In the year 2000, ten of the then 15 members of the European Union were governed by socialist and social democratic parties . In 2018, this figure has been halved – Portugal, Sweden, Malta, Romania and Slovakia, the latter embarked on an anti-immigration agenda more typical of the extreme right – in an EU that has 28 members. Faced with this setback, the future presents more black clouds. The European elections of 2019 threaten to beat the center-left.
In the European Parliament , the center-right parties ( PPE ) have remained ahead of the social democratic group ( S & D ) over the past two decades. This trend continued in 2014 , when the EPP won 221 seats compared to 191 for S & D and 67 for Liberals ( ALDE ). Nonetheless, the alliance between these three groups – with the popular ones acceding to the presidency of the Commission, while the Social Democrats obtain that of the Parliament – has been essential to form legislative majorities. The social democratic contribution served to shore up values and institutions associated with the European project, such as the welfare state.
With the financial crisis of 2008, the center-left seemed positioned to impose itself on a right that clung to financial deregulation and austerity policies. But it has not been that way. The Socialists have been pulverized in countries like Greece and France, where they scratch 6% of the vote. In the first, the pasokización aupó to Syriza , which from the left tried unsuccessfully to reverse European austerity policies. In France, the coup has come from the right. With a pseudo-rupturist discourse, which opposes progressives and conservatives instead of the left versus the right, Emmanuel Macron reduced the socialists to a marginal position. The French president now applies a more liberal and austere versionof your agenda. Looking to 2019, Macron seeks to form a group of its own in Brussels, weakening the SD and possibly phagocystizing the liberals.
In the rest of the Union the center-left survives, but goes through low hours. The German Social Democrats, tied to Angela Merkel in their third grand coalition, could be overtaken by the far right. Matteo Renzi hoped to support Macron’s initiative, but has suffered a resounding defeat in the Italian elections. In Spain, Pedro Sánchez is still absent: the novelties for 2019 are the rise of Ciudadanos, which also seeks a convergence with Macron, as well as the decision of Podemos to present a candidacy together with the Portuguese Block of Esquerda and France Insumisa de Jean -Luc Mélenchon. In Hungary and Poland, the Social Democrats have been marginalized and blurred; in the Czech Republic and Austria, they have just been evicted from the government. Only the British Labor Party , led by Jeremy Corbyn, have managed to overcome positions in recent years. But the Brexit has left out the game the 73 seats of the United Kingdom, that will be distributed between other countries and pan-European lists.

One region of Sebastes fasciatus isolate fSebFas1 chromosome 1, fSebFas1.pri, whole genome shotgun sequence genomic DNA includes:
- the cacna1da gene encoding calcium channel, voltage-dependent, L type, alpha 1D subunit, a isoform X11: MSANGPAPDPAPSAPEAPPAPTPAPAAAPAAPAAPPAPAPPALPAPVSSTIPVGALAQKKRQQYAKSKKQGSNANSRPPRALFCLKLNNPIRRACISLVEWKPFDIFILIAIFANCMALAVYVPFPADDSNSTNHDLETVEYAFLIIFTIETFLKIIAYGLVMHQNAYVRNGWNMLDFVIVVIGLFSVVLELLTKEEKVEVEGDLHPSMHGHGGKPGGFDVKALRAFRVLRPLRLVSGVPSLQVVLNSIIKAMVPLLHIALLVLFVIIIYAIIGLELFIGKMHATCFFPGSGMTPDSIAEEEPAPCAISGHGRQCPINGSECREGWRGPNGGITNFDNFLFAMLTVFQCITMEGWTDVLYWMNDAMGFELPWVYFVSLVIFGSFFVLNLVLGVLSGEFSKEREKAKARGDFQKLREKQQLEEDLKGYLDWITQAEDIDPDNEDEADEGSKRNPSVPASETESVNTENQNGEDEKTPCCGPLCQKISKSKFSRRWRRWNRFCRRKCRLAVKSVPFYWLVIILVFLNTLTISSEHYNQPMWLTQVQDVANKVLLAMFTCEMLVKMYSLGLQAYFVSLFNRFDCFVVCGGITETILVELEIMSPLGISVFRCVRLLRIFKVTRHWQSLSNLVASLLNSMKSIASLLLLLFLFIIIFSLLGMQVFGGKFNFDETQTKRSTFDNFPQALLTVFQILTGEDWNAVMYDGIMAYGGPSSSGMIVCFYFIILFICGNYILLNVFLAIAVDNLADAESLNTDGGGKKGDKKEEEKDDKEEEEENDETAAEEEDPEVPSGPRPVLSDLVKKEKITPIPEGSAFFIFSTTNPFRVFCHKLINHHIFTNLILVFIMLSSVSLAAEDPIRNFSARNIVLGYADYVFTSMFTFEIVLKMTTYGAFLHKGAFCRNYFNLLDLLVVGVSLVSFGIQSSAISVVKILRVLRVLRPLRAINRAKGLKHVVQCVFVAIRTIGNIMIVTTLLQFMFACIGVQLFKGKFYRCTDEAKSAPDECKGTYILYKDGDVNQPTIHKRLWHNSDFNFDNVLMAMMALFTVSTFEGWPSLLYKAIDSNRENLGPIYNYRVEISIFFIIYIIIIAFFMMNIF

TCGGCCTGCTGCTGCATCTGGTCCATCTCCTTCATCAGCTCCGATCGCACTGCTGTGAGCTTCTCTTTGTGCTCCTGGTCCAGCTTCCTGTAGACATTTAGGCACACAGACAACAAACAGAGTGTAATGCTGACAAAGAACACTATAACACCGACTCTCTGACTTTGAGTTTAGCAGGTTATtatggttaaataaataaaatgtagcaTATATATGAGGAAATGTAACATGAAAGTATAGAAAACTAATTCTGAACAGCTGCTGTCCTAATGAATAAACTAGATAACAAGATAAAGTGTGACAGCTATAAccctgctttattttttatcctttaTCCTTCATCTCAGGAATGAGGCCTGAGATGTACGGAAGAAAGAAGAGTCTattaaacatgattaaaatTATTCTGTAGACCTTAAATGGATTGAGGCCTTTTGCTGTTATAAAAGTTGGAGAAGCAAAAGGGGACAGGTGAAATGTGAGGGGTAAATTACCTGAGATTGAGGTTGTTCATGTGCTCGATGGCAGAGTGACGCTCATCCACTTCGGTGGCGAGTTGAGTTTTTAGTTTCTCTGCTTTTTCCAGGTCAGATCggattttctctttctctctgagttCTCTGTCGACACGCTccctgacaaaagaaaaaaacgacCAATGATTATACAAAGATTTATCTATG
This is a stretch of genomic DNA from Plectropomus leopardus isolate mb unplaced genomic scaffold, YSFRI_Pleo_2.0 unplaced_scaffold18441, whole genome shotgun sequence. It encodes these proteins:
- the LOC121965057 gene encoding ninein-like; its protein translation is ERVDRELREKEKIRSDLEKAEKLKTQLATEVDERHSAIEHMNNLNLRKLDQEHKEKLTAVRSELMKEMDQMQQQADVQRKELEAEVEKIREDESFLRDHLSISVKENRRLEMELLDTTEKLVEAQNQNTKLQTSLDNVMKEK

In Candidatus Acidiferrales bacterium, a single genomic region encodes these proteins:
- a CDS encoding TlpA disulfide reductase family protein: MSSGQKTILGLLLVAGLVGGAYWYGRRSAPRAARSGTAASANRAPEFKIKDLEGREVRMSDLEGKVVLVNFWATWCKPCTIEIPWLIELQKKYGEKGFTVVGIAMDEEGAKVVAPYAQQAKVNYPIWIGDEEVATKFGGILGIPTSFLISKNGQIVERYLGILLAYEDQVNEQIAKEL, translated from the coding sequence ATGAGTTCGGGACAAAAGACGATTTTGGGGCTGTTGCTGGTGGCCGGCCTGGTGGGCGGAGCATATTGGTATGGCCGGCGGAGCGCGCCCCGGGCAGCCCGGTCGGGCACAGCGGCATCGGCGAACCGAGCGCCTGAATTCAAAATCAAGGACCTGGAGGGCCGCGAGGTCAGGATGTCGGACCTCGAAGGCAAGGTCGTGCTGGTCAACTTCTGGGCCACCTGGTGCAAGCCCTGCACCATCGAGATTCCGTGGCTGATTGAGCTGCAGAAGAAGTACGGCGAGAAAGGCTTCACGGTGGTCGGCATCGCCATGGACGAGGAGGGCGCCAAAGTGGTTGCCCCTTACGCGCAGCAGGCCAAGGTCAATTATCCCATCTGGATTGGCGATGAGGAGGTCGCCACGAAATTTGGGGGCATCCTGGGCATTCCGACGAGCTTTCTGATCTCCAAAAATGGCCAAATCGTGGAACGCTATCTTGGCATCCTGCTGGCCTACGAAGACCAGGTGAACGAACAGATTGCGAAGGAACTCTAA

Source: Social Europe
What crisis of European social democracy?
That the European social democracy is going through a crisis is not a novelty, although its probable aggravation in 2019 is. What threatens to turn the center-left into a residual force? At this point the explanations diverge, but they also provide complementary data.
A first interpretation indicates that the center-left has little to contribute, either because its ideas-force have become part of European common sense (few openly question the welfare state), or because the evolution of society and the labor market -the first fragmented around more lines than the class ones, the second eroding the power of the big unions- have rolled out their traditional bases of support. For better or for worse, we would find ourselves facing a natural decline.
Actually, we are not faced with a pre-established script. If the construction of the welfare state was the main achievement of many social democratic parties, its defense, at a time when the austerity policies threaten it, should have served to renew its electoral pull. On the other hand, the socio-economic transformations that have weakened the center-left have often come hand in hand with their governments. As Cornel Banshows , the PSOE was the main architect of the current Spanish economy structure, dependent on the tertiary sector and with a high structural unemployment. To the SPD, for its part, the social cuts of the Harz IV plan , approved by the Social Democrat Gerhard Schröder, they cost him an immense disaffection among his base.
The underlying problem is that the center-left is in a structurally weak position within the EU itself. It has played an essential role in its construction, but it has ended up in a monetary union that forces its members to adopt austerity policies in response to any economic sway. By not wanting to renounce a passive Europeanism, his agenda is often reduced, as Mark Blyth points out , to managing austerity more amicably than his rivals. A few parameters in which the right will always know how to move with greater ease.
The most plausible explanation of this decline, therefore, would have to do with the sliding of the socialist parties towards the so-called third way . A drift of the post-war social democracy towards a liberalism with progressive varnish. The socialists are like this in no man’s land, but competing against all: emerging centrists who continue to present them as outdated leftists, a reinforced left that reproaches them for their turn, and even far-right parties that compete among working voters with a speech able to mobilize his frustration. It is precisely in Portugal, where the Socialists have opted for a coalition government with political forces on their left, where they have managed to maintain as a progressive reference.